Immersive Media at IBC

Rob Koenen, VP of the VR Industry Forum gave a talk about immersive media and we had gone along to hear about lightfields. Unfortunately, the event over-ran and we had another commitment, so we didn’t get to hear that talk, but we got an interesting perspective on VR.


Koenen started by saying that the hype about VR is over (it’s past the trough of disillusionment according to Gartner’s most recent hype curve) and plenty is happening. Live virtual reality is a key feature. He sees 2018 as a turning point and 5G will be an enabler and driver, so there are plenty of forecasts from a range of analysts that show big growth. He thinks that technology adoption speed, so far, is in line with other technologies in US households.

The speed of adoption of VR matches other technologies (although we think that this includes Google’s Coardboard, which is not much of an investment by consumers!). Image:Meko

There are now many services that are supporting VR technology and a lot of content, especially in 360 deg VR. Koenen reported that Sky had told him that it is investing more in 360 degree video as it is ‘starting to pay off’ – VR is no longer seen as an experiment, so it is being used less for promotions.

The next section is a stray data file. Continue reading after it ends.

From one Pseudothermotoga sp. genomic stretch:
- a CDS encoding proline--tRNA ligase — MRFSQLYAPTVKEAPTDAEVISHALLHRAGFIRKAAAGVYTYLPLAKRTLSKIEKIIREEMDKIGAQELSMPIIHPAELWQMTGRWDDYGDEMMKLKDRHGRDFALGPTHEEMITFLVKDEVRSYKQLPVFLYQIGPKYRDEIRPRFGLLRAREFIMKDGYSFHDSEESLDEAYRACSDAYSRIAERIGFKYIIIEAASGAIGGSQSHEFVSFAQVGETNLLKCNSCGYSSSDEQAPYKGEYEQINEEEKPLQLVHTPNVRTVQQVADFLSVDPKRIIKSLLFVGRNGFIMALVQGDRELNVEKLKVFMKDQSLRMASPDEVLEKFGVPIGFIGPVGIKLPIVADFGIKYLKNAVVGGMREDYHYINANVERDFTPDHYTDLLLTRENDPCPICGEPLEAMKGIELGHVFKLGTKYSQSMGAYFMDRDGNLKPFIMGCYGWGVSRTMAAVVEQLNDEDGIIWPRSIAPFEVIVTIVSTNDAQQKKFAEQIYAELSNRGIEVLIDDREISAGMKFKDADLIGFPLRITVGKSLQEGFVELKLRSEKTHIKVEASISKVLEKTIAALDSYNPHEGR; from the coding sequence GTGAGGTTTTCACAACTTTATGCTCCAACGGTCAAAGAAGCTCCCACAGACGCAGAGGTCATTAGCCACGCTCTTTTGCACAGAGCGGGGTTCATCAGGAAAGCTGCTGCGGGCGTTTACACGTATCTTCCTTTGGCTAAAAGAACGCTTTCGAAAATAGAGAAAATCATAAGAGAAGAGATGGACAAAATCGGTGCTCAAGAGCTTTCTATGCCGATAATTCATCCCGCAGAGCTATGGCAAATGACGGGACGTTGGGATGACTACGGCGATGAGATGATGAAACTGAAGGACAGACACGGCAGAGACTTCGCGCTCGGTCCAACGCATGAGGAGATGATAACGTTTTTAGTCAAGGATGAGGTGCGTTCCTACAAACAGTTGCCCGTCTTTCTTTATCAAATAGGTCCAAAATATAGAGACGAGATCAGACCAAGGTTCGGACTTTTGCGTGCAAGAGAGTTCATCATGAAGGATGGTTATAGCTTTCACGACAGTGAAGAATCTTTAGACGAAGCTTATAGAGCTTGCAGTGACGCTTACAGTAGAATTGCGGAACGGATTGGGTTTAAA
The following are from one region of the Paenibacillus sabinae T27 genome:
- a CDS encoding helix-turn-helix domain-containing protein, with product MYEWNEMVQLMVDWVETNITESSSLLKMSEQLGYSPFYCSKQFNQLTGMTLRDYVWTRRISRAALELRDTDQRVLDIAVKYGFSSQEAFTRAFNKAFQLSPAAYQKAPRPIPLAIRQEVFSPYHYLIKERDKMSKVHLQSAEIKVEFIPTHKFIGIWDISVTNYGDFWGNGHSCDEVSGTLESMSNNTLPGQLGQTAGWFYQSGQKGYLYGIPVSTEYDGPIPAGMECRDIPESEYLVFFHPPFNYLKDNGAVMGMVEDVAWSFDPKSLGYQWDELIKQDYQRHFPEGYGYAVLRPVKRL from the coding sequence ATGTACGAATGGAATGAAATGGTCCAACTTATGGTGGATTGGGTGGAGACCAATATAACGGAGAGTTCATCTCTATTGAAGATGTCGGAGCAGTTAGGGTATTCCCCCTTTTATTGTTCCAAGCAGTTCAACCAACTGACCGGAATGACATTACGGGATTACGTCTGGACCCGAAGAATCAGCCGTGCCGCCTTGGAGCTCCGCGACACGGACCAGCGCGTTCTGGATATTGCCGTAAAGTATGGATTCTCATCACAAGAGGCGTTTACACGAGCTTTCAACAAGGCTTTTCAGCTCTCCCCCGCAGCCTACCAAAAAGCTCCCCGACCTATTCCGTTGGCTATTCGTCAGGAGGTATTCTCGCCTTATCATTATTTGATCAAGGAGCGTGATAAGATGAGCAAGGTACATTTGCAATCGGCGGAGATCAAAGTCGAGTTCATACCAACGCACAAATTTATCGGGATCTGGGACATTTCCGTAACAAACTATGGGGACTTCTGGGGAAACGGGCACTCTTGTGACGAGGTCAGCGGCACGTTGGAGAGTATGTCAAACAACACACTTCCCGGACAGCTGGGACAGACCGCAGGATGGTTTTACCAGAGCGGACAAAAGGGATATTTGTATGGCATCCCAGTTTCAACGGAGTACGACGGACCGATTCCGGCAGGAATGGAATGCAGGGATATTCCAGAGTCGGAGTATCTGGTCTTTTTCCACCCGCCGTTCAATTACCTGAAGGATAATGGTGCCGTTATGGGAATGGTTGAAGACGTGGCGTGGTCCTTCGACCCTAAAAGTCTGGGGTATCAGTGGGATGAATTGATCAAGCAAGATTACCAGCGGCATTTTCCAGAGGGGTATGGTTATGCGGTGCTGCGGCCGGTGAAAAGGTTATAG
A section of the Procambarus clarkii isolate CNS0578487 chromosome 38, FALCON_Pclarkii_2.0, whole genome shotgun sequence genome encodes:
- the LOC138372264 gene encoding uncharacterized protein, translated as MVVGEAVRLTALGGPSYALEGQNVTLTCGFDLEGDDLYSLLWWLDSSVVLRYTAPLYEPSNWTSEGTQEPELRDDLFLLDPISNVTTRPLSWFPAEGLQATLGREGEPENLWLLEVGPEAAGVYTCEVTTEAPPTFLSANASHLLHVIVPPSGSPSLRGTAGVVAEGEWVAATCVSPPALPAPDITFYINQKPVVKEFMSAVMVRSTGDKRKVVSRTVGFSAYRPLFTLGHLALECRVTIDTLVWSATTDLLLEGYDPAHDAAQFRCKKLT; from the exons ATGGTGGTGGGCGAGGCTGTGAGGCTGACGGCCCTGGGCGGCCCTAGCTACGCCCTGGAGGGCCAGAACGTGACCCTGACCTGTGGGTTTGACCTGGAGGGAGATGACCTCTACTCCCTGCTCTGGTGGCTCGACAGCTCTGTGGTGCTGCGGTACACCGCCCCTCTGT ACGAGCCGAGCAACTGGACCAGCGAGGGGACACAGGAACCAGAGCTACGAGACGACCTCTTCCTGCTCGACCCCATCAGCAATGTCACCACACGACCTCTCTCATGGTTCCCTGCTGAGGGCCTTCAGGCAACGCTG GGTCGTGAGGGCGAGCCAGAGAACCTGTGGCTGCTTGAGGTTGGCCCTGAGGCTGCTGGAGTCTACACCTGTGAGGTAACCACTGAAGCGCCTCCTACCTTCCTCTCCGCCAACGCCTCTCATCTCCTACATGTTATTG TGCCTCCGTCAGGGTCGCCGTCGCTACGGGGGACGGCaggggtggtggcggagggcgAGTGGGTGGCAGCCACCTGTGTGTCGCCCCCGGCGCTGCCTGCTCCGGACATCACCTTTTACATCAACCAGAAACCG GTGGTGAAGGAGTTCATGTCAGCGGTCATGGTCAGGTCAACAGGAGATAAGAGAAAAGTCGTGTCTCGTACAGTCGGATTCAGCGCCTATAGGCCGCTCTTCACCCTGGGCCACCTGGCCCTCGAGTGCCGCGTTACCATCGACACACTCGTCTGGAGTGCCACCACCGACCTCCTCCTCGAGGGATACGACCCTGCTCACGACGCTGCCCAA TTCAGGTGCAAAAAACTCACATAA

VR is also being used in many non-entertainment applications and services, especially training and education as well as healthcare. Will applications have been developing, wider adoption has been enabled by the significant drop in the cost of headsets, with many cheaper options such as the Oculus Go which is available from €230. Headsets are starting to go wireless and built-in tracking is starting to appear, which makes set up more flexible and convenient.

However, another development is that VR headsets are not essential for VR and AR which are increasingly being viewed on ‘flat devices’ such as TVs, smartphones and tablets and Koenen described the experience as being ‘surprisingly compelling’.

The ecosystems needed to create content are developing with cameras being developed and improved while tools are becoming integrated to make 360 degree video more easy to produce. Qualcomm is building in support for VR and AR into its chips, as standard. There is still a need for a couple of years of further development, Koenen believes, but standards are developing, which helps. MPEG has finalised the Omnidirectional MediA Format (OMAF), although it has not yet been published. The 3GPP has approved the first set of media profiles for VR360 streaming just this month and 3D VR is part of the initial release of 5G, and that technology will help to enable new applications. The VRIF published its ‘Guidelines’ in January.